The ground rod will work, but it will introduce more resistance to the
antenna feed than radials. It will tend to make the matching easier, but
the efficiency poorer.
The hazard with a ground rod is finding a sprinkler pipe, water pipe,
sewer pipe, phone line, or power line with the point of it as its
driven. Its hard to find out where those are ahead of time. The required
one call locators will probably mark water, sewer, phone, and power but
not the sprinkler. That can make slitting in radials just into the sod
nicer, but a whole lot more visible in the installation process.
A pair of wires tucked into the gap between dirt and house wall could be
a good start, should go in quick and be out of the way of mowing.
73, Jerry, K0CQ
On 12/2/2010 7:24 AM, email@example.com wrote:
> I don't need permission to play, only to erect a basketball
> My next door neighbor came over one evening and after a little
> chit-chat, asked me to sign a document. I asked what it was. He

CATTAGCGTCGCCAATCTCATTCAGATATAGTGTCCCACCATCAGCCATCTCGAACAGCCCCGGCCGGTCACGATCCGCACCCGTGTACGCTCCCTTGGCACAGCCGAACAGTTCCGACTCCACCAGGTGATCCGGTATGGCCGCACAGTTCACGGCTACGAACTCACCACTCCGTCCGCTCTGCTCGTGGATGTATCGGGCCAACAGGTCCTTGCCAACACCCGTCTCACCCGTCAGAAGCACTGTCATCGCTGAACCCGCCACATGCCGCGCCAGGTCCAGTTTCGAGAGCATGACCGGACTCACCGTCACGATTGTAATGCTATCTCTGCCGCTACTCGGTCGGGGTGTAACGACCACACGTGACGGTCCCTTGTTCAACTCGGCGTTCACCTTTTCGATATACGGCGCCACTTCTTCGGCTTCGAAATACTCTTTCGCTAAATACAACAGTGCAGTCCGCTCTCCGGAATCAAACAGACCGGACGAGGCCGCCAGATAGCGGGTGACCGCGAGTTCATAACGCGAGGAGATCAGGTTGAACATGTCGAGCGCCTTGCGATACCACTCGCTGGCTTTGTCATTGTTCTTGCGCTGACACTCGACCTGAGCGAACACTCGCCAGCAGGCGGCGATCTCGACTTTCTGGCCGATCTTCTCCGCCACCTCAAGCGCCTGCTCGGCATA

> said it was the permission form for him to install a storm door. I
> need to get permission to change the color of the shutters on my
> house, or put down a piece of drift wood as decoration in the
> I like the idea of a spiral-wound antenna with counterpoise as
> wall-mounted flag pole. I'll start experimenting with lengths. If
> I put the remote tuner on the ground behind bushes and run a wire up
> to the antenna, the whole thing would load. Do you suppose an
> eight-foot ground rod right at the tuner would suffice, or would I
> still need a counterpoise?
> 73, Frank
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